Over one-third of blind and partially sighted people said that they sometimes, frequently or always experience negative attitudes from the public in relation to their sight loss especially when using a white cane (My Voice, RNIB).
Watch our film that 'explains the cane'; and find out how Jana, Robert, Emma, Shuraiya, Maya-Liam and Georgie use theirs.
Find out more about what our six cane users think. All have very different opinions!
"I would like for the public to have a general awareness of the cane and to know that it does not mean one particular thing or define the person relying on it." - Robert, long cane user.
Why not record or write about your own experiences? To share your story, contact us at firstname.lastname@example.org
Want to find out more about key issues like this one? RNIB Connect is a free community where you can share your thoughts and issues with a wider, stronger community of blind and partially sighted people.
You can email us at email@example.com or call 0303 123 9999, or click the button below.
Would you like posters of the different types of cane for your office, surgery or other communal area?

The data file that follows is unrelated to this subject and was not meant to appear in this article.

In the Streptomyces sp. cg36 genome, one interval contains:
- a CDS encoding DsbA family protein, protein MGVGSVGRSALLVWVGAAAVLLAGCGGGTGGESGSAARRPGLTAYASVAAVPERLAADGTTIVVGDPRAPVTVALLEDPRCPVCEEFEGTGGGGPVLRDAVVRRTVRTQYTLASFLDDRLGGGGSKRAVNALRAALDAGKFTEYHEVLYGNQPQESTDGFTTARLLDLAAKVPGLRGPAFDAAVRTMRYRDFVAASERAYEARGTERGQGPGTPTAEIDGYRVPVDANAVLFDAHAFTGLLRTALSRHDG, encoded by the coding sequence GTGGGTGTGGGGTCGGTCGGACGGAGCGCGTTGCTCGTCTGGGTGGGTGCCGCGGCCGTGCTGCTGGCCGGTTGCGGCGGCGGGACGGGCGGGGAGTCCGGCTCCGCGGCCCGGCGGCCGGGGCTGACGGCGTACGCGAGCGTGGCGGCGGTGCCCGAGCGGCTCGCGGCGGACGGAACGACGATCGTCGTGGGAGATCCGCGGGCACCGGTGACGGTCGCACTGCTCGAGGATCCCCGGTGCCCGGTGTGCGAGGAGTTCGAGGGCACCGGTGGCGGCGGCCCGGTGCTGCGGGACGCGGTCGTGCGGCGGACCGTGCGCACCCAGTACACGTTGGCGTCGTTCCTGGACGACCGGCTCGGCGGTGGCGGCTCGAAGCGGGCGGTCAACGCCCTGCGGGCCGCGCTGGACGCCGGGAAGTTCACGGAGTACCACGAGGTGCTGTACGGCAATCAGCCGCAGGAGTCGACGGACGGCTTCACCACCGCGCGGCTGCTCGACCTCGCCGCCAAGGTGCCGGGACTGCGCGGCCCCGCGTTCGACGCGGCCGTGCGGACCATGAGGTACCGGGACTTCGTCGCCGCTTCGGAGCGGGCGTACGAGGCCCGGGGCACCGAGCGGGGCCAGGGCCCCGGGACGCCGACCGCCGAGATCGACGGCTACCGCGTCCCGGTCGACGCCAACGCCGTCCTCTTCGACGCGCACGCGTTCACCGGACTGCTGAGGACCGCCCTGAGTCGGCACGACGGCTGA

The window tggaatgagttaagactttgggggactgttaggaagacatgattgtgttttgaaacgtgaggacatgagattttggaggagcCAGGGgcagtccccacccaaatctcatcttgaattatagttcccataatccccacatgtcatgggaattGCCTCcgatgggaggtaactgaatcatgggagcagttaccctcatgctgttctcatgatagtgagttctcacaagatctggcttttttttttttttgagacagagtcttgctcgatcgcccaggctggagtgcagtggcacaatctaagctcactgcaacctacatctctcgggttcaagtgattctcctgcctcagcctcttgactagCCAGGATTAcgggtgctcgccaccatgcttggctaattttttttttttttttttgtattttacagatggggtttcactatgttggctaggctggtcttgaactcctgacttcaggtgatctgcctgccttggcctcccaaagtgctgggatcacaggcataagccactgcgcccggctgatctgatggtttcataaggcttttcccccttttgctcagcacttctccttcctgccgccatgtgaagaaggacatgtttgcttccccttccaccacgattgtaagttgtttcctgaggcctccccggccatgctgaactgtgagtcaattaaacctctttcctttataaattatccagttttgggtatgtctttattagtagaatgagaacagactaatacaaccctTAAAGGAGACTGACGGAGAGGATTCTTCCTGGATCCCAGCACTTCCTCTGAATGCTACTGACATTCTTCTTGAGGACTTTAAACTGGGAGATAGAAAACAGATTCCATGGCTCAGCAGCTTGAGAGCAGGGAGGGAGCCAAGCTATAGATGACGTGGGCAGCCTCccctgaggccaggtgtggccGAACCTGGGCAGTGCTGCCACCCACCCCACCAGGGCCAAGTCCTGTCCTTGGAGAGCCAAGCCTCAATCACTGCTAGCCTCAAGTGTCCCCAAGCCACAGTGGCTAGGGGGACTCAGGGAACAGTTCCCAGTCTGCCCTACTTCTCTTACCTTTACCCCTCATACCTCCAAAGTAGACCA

Email firstname.lastname@example.org to request bundles of 5 or 10 A4 posters. We have a limited amount available so make sure to get your request in as soon as possible.
Can you name all four canes?
We want to increase awareness with the general public, to help blind and partially sighted people feel more at ease when using their canes. To do this, we've created a simple infographic that demonstrates what the different types of cane are, and what you'd use them for. You can download a fully accessible PDF of the infographic here (65.62 KB) . Or read on to find out more about canes.
To say you have low but useful vision
You hold the symbol cane in front of you to let people around you know that you’re partially sighted. It’s particularly useful in busy places.
To find obstacles before they find you!
You hold a guide cane diagonally across your body and then use it to find obstacles in front of you such as kerbs or steps.
To avoid obstacles if you have restricted or no vision
Once you’ve been trained to use a long cane, you roll or tap it from side to side as you walk, to find your way and avoid obstacles.
To show you have low hearing and vision
Red and white banded canes of all types show that you have a hearing impairment as well as sight loss.